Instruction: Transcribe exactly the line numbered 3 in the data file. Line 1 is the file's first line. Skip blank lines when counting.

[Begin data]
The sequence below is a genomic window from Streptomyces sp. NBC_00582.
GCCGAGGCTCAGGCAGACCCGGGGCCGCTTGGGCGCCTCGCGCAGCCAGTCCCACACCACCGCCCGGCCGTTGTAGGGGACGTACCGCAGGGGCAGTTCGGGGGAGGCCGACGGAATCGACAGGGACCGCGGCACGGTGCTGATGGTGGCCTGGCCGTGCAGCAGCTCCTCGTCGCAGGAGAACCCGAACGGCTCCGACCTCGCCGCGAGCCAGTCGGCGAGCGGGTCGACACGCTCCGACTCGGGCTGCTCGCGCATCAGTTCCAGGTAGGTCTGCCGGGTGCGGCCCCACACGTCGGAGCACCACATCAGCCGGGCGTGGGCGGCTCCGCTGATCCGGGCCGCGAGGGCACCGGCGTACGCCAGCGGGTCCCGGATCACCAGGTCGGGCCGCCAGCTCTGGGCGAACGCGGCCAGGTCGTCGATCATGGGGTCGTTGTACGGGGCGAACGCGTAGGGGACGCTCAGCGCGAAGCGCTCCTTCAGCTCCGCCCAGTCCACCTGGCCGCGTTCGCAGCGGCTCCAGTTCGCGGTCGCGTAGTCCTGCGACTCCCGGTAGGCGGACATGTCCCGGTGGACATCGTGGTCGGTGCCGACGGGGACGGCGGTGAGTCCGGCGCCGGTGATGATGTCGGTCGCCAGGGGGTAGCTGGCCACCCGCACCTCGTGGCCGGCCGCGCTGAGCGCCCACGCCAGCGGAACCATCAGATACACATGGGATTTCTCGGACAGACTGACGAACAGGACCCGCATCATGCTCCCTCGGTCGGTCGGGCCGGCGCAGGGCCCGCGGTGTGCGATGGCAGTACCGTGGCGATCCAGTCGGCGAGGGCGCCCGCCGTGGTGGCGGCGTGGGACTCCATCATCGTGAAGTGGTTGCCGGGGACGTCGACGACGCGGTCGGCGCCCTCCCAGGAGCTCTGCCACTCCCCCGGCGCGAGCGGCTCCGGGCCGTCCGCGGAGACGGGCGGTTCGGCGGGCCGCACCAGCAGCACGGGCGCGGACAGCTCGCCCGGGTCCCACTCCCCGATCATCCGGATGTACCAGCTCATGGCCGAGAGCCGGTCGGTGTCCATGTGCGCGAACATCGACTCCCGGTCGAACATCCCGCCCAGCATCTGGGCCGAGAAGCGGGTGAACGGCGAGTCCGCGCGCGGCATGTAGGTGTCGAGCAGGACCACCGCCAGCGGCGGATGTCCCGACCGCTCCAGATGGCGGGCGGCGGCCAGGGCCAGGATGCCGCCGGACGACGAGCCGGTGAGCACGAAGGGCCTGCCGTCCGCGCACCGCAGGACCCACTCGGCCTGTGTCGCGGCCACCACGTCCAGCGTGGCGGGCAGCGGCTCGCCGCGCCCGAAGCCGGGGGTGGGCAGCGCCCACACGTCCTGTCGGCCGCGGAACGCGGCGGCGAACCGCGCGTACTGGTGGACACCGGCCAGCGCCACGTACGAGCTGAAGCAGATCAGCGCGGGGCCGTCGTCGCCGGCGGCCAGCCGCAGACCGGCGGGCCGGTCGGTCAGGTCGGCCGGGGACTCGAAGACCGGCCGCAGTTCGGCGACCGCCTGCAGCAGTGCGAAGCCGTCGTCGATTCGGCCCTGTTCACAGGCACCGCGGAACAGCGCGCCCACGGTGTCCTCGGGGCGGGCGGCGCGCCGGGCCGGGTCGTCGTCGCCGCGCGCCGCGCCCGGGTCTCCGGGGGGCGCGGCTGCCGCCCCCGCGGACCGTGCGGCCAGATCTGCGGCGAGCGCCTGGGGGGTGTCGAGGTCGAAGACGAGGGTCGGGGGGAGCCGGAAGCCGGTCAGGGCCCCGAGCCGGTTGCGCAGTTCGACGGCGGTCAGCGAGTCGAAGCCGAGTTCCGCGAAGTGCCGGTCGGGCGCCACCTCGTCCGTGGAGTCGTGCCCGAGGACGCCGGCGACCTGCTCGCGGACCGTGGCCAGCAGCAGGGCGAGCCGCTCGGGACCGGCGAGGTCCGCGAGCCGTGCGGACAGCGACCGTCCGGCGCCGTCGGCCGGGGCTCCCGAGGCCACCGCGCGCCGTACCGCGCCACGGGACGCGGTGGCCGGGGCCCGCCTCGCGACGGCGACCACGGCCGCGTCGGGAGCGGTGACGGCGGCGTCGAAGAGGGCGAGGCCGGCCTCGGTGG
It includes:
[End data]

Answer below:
It includes: